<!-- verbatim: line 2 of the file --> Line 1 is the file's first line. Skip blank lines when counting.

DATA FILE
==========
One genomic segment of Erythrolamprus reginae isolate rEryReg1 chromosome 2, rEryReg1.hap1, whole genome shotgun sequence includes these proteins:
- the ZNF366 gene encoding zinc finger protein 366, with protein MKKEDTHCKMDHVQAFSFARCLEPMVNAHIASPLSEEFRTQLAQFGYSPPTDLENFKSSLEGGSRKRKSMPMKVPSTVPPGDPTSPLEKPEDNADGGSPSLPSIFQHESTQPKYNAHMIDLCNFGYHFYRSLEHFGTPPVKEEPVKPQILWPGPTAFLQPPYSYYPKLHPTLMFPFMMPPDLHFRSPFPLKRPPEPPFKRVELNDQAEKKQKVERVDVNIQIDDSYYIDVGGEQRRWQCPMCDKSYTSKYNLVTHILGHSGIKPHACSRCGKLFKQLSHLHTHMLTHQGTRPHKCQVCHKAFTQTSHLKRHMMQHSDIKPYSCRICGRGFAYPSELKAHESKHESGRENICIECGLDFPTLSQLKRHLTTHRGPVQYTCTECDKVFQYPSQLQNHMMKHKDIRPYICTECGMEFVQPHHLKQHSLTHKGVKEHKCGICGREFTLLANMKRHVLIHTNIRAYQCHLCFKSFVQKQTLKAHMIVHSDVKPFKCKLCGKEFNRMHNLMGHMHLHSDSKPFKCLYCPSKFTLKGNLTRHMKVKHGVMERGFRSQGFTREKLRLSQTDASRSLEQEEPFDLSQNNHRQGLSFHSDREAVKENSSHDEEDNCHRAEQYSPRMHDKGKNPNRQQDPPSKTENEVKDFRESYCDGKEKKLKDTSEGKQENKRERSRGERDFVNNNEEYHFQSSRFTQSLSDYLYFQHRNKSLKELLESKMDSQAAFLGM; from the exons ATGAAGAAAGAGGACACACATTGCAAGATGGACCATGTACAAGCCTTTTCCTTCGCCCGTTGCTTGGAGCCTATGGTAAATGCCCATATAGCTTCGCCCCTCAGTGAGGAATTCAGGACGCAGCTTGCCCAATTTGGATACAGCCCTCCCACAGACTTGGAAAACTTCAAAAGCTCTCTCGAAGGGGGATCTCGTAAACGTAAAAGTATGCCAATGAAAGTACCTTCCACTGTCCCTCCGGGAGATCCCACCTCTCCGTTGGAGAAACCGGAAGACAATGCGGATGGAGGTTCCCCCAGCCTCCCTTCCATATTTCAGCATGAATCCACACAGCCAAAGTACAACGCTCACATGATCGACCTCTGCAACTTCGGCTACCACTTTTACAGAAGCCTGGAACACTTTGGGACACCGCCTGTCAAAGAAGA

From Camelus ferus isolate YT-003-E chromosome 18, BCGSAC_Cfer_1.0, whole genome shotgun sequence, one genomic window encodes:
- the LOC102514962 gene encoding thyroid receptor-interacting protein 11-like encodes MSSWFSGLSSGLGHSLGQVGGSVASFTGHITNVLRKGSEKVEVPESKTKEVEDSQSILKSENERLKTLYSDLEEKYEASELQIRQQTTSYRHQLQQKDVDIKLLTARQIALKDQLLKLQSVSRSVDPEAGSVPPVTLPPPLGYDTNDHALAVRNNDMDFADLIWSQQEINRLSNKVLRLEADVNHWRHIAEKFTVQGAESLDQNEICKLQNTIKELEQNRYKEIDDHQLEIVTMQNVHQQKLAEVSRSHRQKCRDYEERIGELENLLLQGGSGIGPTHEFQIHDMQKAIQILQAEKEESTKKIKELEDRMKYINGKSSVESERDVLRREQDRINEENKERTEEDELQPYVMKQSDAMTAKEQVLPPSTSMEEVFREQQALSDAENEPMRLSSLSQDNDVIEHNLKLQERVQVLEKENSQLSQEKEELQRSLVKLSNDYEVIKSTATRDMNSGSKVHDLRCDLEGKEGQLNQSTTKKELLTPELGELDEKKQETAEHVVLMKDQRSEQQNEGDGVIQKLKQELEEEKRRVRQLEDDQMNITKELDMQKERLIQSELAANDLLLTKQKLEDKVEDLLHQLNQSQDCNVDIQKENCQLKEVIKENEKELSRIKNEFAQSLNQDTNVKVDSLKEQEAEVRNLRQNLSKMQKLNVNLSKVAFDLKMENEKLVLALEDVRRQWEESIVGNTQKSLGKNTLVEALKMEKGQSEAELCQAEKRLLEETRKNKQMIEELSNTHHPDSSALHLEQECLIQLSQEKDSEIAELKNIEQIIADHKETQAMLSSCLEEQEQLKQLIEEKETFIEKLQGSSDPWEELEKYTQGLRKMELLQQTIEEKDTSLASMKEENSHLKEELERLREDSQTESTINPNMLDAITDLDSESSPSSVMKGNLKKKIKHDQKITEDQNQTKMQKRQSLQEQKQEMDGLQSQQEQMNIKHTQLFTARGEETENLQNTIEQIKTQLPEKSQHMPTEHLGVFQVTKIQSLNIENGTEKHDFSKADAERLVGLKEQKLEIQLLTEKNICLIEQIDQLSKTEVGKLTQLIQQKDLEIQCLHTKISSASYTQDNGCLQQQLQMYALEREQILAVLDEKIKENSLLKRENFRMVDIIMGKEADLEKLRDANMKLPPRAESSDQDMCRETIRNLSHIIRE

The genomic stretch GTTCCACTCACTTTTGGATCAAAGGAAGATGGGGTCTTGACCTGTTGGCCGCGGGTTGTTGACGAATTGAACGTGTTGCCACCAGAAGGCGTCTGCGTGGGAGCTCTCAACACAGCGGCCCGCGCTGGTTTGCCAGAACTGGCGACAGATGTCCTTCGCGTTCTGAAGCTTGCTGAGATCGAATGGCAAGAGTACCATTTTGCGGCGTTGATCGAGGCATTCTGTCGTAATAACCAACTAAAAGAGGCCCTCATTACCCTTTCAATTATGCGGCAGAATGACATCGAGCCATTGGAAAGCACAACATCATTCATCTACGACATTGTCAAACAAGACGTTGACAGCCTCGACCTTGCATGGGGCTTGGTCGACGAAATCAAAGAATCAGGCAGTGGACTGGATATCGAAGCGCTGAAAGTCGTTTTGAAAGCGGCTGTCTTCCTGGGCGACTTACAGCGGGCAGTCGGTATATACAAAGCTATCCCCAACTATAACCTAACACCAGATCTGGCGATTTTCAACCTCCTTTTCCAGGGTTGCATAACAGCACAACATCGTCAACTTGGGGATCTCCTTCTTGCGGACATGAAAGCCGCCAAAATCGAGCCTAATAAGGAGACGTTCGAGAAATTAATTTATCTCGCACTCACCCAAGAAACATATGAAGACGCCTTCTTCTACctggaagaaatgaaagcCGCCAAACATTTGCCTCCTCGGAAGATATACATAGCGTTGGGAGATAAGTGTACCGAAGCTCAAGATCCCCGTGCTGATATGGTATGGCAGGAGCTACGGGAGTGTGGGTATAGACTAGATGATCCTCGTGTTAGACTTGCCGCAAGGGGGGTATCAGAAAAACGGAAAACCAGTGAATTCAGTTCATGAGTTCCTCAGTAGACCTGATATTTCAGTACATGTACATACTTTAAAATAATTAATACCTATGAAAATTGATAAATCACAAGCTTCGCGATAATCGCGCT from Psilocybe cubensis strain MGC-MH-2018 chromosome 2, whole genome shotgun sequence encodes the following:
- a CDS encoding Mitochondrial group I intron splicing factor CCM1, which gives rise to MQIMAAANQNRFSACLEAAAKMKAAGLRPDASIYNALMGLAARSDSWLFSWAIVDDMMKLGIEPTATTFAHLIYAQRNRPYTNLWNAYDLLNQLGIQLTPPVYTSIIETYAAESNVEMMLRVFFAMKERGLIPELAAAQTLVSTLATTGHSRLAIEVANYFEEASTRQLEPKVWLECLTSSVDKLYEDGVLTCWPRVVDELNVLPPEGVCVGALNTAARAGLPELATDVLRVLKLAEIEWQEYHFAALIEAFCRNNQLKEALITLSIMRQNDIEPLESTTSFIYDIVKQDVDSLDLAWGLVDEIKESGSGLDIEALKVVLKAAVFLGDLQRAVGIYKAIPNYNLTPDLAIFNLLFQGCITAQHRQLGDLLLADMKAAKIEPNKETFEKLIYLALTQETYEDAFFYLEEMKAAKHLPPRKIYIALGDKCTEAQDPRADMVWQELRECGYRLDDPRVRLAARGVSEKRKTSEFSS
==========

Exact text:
- the ZNF366 gene encoding zinc finger protein 366, with protein MKKEDTHCKMDHVQAFSFARCLEPMVNAHIASPLSEEFRTQLAQFGYSPPTDLENFKSSLEGGSRKRKSMPMKVPSTVPPGDPTSPLEKPEDNADGGSPSLPSIFQHESTQPKYNAHMIDLCNFGYHFYRSLEHFGTPPVKEEPVKPQILWPGPTAFLQPPYSYYPKLHPTLMFPFMMPPDLHFRSPFPLKRPPEPPFKRVELNDQAEKKQKVERVDVNIQIDDSYYIDVGGEQRRWQCPMCDKSYTSKYNLVTHILGHSGIKPHACSRCGKLFKQLSHLHTHMLTHQGTRPHKCQVCHKAFTQTSHLKRHMMQHSDIKPYSCRICGRGFAYPSELKAHESKHESGRENICIECGLDFPTLSQLKRHLTTHRGPVQYTCTECDKVFQYPSQLQNHMMKHKDIRPYICTECGMEFVQPHHLKQHSLTHKGVKEHKCGICGREFTLLANMKRHVLIHTNIRAYQCHLCFKSFVQKQTLKAHMIVHSDVKPFKCKLCGKEFNRMHNLMGHMHLHSDSKPFKCLYCPSKFTLKGNLTRHMKVKHGVMERGFRSQGFTREKLRLSQTDASRSLEQEEPFDLSQNNHRQGLSFHSDREAVKENSSHDEEDNCHRAEQYSPRMHDKGKNPNRQQDPPSKTENEVKDFRESYCDGKEKKLKDTSEGKQENKRERSRGERDFVNNNEEYHFQSSRFTQSLSDYLYFQHRNKSLKELLESKMDSQAAFLGM; from the exons ATGAAGAAAGAGGACACACATTGCAAGATGGACCATGTACAAGCCTTTTCCTTCGCCCGTTGCTTGGAGCCTATGGTAAATGCCCATATAGCTTCGCCCCTCAGTGAGGAATTCAGGACGCAGCTTGCCCAATTTGGATACAGCCCTCCCACAGACTTGGAAAACTTCAAAAGCTCTCTCGAAGGGGGATCTCGTAAACGTAAAAGTATGCCAATGAAAGTACCTTCCACTGTCCCTCCGGGAGATCCCACCTCTCCGTTGGAGAAACCGGAAGACAATGCGGATGGAGGTTCCCCCAGCCTCCCTTCCATATTTCAGCATGAATCCACACAGCCAAAGTACAACGCTCACATGATCGACCTCTGCAACTTCGGCTACCACTTTTACAGAAGCCTGGAACACTTTGGGACACCGCCTGTCAAAGAAGA